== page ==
Listening up in the Navy means not just paying attention but being cognizant of the deafening sound emanating from F-18 fighter jets that sometimes fly over residential areas. Starting in December of 2002, noise generated from F-18 engines at full throttle will approach half of what it was at the start of the year thanks to a patent-pending technology developed by Anjaneyulu Krothapalli, the chair of Florida State University's Department of Mechanical Engineering. He reduces noise by siphoning off some of the air travelling through the jet engine and forcing it at high pressure through multiple microjets that fan around the engine's large exhaust. Noise is reduced when the small jets of high-pressure air hit the large stream of lower pressure engine exhaust. "Right now we are trying to figure out the optimum number of microjets that will best suppress noise," says Krothapalli. So far he has achieved a 5-decibel (dB) reduction, but he hopes to achieve a 10-dB noise reduction soon. Krothapalli also reduces noise by forcing water and other liquids through the microjets in place of air. His noise suppression lab uses compressed air at 2,000 psi for simulating running jet engines. In a separate chamber, he measures noise. For more information, call Krothapalli at (850) 644-5885 or (850) 410-6338.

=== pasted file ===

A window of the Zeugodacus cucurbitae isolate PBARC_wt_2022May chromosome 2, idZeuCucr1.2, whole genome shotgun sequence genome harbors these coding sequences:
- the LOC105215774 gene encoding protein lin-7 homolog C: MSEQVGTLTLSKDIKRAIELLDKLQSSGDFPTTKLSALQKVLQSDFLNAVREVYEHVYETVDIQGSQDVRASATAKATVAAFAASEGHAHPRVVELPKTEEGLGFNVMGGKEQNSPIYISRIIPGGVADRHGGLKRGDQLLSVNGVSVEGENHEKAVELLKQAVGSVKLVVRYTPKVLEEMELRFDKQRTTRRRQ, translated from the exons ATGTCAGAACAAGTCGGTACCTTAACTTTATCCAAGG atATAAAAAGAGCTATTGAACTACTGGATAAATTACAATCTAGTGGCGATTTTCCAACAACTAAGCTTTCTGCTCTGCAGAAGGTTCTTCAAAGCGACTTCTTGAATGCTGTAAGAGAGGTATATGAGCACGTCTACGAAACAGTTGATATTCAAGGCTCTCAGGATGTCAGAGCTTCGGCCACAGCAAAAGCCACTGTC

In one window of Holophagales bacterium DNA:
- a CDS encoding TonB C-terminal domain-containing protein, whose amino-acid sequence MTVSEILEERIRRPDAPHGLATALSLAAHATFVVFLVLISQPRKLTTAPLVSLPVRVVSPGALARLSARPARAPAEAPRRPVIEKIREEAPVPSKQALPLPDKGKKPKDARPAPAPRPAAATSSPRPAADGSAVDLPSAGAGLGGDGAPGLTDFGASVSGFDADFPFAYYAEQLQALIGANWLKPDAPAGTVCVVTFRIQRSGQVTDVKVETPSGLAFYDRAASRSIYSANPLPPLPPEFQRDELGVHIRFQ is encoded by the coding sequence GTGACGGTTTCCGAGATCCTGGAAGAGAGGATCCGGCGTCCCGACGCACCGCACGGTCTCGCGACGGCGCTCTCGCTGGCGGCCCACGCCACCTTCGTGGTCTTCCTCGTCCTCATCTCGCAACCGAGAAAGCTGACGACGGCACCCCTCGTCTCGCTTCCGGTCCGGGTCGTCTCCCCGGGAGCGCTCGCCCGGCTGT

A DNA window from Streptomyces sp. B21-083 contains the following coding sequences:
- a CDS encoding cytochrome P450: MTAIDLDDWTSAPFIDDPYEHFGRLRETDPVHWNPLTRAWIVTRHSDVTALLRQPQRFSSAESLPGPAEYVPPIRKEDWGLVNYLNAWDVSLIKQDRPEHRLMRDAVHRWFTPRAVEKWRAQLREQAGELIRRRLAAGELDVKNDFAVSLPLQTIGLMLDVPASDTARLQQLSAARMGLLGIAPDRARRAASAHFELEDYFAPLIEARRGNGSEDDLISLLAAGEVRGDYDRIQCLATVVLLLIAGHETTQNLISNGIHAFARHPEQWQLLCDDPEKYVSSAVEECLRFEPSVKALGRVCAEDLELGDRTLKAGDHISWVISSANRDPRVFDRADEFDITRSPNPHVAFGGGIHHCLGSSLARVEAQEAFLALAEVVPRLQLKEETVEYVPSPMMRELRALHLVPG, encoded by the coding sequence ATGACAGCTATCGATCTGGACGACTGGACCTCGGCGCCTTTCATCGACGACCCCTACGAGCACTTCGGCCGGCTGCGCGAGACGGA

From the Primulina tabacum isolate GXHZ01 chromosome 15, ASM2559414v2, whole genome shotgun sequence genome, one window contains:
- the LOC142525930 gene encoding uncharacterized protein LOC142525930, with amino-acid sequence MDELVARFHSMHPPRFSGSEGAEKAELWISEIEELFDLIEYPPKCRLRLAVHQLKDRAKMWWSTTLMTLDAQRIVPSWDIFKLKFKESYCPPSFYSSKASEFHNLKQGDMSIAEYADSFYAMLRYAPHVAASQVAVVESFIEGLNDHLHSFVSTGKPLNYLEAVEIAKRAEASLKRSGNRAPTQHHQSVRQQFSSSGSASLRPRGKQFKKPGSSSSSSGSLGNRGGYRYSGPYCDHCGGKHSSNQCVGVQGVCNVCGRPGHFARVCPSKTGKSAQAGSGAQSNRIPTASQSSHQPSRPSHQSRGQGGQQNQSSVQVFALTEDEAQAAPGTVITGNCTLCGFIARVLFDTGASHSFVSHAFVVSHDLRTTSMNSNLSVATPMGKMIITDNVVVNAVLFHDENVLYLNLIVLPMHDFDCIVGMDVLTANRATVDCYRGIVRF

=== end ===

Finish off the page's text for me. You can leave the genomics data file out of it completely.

More and more robots are becoming more autonomous all the time. Now Lockheed Martin has completed a demo mission with two completely autonomous robotic vehicles performing resupply, reconnaissance, surveillance, and target acquisition.
Producing high-quality end-production metal parts with additive manufacturing for applications like aerospace and medical requires very tightly controlled processes and materials. New standards and guidelines for machines and processes, materials, and printed parts are underway from bodies such as ASTM International.
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